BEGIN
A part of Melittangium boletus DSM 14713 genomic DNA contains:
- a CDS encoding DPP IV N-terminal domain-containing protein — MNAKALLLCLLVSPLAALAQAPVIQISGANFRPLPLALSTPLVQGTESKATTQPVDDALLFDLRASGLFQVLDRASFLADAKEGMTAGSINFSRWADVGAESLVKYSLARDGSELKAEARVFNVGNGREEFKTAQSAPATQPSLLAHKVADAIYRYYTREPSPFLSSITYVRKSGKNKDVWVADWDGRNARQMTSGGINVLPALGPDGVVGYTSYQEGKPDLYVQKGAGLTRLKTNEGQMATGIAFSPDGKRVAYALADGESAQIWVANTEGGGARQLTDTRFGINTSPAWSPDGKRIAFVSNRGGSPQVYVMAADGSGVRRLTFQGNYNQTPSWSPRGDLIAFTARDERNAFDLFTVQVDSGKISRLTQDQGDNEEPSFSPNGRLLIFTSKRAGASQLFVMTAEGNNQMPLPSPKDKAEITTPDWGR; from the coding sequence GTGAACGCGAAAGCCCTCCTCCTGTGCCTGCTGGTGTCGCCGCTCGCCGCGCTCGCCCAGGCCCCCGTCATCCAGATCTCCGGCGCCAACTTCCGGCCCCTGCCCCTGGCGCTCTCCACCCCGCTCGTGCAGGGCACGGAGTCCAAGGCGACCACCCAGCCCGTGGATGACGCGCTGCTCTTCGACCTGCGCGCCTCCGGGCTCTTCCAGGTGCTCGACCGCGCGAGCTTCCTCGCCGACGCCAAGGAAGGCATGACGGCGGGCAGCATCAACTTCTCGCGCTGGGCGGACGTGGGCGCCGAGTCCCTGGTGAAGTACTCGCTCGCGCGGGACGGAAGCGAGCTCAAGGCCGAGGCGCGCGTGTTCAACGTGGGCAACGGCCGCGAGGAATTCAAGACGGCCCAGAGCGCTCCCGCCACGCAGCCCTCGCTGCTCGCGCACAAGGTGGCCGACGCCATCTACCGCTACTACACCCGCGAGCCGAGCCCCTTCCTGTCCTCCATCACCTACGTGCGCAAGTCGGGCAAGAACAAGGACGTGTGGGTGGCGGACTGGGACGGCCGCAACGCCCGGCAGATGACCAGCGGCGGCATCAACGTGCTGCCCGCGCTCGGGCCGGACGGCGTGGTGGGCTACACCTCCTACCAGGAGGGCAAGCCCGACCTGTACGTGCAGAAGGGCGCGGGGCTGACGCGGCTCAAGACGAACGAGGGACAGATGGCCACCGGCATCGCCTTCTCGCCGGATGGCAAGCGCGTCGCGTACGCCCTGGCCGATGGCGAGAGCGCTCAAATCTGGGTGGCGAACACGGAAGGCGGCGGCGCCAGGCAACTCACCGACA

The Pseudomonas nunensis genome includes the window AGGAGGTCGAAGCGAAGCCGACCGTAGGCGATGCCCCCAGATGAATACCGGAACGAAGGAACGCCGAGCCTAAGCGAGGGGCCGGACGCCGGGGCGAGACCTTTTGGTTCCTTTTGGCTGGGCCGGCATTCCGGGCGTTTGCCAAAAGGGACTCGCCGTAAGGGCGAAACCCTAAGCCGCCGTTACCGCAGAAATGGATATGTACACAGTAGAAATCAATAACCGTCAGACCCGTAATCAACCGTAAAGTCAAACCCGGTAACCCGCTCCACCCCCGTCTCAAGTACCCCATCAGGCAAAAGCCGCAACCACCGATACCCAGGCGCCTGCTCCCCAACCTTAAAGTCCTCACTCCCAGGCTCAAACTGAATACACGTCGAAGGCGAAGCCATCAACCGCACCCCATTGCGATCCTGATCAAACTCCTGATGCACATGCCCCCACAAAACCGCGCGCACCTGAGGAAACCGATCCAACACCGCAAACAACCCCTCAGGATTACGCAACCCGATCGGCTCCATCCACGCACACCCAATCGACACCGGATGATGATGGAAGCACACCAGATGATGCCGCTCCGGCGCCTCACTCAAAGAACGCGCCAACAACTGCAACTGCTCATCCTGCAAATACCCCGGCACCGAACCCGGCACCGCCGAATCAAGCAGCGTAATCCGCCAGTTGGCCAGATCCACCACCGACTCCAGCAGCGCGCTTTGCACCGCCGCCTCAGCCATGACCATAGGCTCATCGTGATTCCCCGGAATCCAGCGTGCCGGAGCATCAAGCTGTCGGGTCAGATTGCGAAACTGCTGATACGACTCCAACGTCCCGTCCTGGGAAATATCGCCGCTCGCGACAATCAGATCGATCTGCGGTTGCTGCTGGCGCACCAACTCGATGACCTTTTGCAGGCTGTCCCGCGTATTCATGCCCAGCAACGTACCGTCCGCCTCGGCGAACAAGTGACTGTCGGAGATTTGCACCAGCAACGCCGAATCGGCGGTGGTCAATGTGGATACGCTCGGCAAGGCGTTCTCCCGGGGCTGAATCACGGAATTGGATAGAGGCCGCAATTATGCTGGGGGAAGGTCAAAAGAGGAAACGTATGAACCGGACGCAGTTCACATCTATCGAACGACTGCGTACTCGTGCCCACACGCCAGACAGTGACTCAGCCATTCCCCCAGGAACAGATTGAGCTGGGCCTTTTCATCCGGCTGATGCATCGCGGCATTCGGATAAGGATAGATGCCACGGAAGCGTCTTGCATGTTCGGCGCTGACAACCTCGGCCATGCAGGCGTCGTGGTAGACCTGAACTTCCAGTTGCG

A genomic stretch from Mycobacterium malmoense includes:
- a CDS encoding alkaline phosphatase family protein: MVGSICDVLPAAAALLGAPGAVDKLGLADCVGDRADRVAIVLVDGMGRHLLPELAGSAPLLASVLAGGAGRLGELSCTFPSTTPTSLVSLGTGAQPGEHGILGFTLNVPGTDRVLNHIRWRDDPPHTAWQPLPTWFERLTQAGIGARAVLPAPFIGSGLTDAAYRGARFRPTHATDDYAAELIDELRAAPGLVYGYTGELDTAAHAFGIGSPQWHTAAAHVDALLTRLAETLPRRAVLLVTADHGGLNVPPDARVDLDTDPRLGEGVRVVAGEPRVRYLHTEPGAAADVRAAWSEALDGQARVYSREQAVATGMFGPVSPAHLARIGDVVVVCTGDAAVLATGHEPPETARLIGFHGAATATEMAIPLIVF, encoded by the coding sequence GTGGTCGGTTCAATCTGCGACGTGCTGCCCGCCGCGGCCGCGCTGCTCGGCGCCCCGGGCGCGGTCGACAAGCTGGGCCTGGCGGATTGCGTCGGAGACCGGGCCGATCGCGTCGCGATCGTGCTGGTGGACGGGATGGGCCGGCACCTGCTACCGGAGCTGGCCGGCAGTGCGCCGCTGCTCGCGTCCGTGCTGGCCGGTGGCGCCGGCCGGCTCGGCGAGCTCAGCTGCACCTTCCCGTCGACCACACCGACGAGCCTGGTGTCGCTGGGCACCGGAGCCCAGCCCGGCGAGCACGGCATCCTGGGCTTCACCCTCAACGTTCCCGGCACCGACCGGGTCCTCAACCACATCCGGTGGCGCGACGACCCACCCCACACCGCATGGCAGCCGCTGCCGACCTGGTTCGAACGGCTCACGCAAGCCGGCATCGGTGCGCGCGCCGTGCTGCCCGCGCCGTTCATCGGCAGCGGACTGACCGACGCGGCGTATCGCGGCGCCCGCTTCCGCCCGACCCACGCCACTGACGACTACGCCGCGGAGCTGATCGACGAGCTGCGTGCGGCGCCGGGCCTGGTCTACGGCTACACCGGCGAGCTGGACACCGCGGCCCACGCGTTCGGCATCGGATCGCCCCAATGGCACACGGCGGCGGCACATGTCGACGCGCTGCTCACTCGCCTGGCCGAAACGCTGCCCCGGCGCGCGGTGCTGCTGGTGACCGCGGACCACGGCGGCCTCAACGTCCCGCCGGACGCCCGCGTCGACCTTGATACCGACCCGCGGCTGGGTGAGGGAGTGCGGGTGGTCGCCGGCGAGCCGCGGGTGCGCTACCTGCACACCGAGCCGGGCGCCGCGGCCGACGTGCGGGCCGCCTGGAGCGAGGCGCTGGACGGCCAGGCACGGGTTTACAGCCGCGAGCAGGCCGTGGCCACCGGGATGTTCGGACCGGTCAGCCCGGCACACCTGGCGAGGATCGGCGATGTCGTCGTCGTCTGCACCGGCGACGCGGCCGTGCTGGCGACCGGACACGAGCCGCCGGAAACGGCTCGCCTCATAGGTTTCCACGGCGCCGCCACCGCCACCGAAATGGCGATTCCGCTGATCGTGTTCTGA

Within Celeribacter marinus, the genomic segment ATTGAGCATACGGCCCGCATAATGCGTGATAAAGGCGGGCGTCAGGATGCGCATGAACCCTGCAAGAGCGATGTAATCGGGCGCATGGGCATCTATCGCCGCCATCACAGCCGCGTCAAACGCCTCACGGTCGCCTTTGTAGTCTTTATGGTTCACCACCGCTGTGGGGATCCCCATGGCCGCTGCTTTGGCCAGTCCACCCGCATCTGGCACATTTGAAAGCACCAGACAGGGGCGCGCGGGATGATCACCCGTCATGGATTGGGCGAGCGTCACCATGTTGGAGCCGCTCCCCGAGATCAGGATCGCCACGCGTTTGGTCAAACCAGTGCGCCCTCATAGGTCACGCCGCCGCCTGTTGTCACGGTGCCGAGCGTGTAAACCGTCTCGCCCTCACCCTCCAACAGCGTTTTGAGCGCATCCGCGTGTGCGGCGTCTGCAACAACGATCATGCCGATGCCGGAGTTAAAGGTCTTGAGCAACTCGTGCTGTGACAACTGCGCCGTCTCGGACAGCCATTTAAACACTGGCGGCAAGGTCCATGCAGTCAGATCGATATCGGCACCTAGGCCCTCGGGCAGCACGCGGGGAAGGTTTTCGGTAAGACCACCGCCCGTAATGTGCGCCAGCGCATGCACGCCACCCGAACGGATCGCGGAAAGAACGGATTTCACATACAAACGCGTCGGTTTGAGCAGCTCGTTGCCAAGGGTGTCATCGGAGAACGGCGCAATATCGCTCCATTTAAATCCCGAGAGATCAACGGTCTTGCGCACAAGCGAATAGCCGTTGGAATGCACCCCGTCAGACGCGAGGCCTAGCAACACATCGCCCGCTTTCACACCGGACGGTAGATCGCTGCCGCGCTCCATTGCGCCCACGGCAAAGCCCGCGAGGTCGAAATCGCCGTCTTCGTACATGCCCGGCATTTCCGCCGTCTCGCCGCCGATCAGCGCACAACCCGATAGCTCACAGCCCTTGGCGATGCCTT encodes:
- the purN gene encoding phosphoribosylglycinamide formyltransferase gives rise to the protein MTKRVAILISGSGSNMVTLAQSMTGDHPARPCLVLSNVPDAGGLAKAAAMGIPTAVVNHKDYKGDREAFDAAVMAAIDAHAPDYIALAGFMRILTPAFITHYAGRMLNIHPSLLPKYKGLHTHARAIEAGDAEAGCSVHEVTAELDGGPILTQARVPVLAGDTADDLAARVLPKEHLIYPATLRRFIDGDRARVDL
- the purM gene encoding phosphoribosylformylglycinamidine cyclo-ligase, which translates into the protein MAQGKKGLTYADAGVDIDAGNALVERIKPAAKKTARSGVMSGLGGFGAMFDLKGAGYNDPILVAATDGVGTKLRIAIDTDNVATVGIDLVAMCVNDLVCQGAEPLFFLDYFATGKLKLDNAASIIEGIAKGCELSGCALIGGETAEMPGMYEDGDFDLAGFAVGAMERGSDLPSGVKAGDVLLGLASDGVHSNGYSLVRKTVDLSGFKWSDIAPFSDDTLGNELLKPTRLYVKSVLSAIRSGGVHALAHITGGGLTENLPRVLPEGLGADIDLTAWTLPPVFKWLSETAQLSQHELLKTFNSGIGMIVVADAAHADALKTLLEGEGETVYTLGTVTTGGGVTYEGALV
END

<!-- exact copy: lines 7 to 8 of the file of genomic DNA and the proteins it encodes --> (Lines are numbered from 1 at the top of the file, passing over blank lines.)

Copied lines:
- the purN gene encoding phosphoribosylglycinamide formyltransferase gives rise to the protein MTKRVAILISGSGSNMVTLAQSMTGDHPARPCLVLSNVPDAGGLAKAAAMGIPTAVVNHKDYKGDREAFDAAVMAAIDAHAPDYIALAGFMRILTPAFITHYAGRMLNIHPSLLPKYKGLHTHARAIEAGDAEAGCSVHEVTAELDGGPILTQARVPVLAGDTADDLAARVLPKEHLIYPATLRRFIDGDRARVDL
- the purM gene encoding phosphoribosylformylglycinamidine cyclo-ligase, which translates into the protein MAQGKKGLTYADAGVDIDAGNALVERIKPAAKKTARSGVMSGLGGFGAMFDLKGAGYNDPILVAATDGVGTKLRIAIDTDNVATVGIDLVAMCVNDLVCQGAEPLFFLDYFATGKLKLDNAASIIEGIAKGCELSGCALIGGETAEMPGMYEDGDFDLAGFAVGAMERGSDLPSGVKAGDVLLGLASDGVHSNGYSLVRKTVDLSGFKWSDIAPFSDDTLGNELLKPTRLYVKSVLSAIRSGGVHALAHITGGGLTENLPRVLPEGLGADIDLTAWTLPPVFKWLSETAQLSQHELLKTFNSGIGMIVVADAAHADALKTLLEGEGETVYTLGTVTTGGGVTYEGALV